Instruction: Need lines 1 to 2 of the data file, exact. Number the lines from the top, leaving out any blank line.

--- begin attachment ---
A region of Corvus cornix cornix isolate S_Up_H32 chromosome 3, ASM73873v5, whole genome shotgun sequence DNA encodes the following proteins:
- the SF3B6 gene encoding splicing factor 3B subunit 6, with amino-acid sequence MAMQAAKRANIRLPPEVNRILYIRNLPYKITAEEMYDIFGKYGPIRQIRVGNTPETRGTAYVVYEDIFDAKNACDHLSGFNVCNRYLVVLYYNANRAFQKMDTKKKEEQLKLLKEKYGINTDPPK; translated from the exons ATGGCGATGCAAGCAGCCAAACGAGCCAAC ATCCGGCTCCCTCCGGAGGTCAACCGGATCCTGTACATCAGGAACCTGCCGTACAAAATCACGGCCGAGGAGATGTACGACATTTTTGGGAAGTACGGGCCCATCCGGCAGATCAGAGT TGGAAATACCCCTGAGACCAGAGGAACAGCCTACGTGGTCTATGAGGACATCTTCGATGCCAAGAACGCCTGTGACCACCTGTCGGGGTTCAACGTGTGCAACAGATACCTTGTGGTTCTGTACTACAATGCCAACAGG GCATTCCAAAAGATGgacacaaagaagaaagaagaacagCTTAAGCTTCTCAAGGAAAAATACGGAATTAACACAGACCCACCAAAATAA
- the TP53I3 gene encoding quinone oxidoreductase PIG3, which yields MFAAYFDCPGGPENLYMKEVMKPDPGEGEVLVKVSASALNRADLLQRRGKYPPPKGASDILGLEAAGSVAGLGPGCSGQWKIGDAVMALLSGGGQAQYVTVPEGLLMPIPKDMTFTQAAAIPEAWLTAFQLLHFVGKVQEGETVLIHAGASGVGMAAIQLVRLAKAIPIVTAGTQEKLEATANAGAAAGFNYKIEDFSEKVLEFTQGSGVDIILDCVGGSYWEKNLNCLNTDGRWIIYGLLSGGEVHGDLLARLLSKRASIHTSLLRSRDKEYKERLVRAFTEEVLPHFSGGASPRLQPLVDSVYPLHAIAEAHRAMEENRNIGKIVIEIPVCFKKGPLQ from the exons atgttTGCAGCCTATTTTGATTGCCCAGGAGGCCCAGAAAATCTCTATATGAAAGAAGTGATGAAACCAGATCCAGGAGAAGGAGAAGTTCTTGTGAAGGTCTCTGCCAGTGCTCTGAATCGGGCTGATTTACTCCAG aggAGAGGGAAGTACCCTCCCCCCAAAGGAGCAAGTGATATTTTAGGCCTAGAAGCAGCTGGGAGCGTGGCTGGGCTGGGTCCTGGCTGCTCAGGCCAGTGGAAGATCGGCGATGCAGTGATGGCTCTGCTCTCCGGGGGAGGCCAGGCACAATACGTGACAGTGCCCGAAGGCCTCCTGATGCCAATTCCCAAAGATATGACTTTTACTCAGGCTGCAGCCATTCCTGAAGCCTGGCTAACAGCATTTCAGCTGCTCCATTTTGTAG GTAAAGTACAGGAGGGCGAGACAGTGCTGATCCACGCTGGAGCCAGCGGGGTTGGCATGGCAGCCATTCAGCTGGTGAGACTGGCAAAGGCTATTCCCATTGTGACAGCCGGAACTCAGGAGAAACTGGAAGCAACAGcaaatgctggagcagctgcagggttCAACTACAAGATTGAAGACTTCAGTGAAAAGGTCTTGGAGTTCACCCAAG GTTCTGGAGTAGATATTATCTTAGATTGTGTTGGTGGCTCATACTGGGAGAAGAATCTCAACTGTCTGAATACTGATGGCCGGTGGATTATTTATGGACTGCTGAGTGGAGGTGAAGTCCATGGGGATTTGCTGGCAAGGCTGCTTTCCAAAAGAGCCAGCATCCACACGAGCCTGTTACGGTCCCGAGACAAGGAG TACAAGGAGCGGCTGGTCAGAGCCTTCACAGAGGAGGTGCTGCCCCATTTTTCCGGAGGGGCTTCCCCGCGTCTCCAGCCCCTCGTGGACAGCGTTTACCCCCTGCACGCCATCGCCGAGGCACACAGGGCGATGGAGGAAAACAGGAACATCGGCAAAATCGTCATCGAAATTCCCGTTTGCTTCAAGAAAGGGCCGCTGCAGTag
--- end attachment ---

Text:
A region of Corvus cornix cornix isolate S_Up_H32 chromosome 3, ASM73873v5, whole genome shotgun sequence DNA encodes the following proteins:
- the SF3B6 gene encoding splicing factor 3B subunit 6, with amino-acid sequence MAMQAAKRANIRLPPEVNRILYIRNLPYKITAEEMYDIFGKYGPIRQIRVGNTPETRGTAYVVYEDIFDAKNACDHLSGFNVCNRYLVVLYYNANRAFQKMDTKKKEEQLKLLKEKYGINTDPPK; translated from the exons ATGGCGATGCAAGCAGCCAAACGAGCCAAC ATCCGGCTCCCTCCGGAGGTCAACCGGATCCTGTACATCAGGAACCTGCCGTACAAAATCACGGCCGAGGAGATGTACGACATTTTTGGGAAGTACGGGCCCATCCGGCAGATCAGAGT TGGAAATACCCCTGAGACCAGAGGAACAGCCTACGTGGTCTATGAGGACATCTTCGATGCCAAGAACGCCTGTGACCACCTGTCGGGGTTCAACGTGTGCAACAGATACCTTGTGGTTCTGTACTACAATGCCAACAGG GCATTCCAAAAGATGgacacaaagaagaaagaagaacagCTTAAGCTTCTCAAGGAAAAATACGGAATTAACACAGACCCACCAAAATAA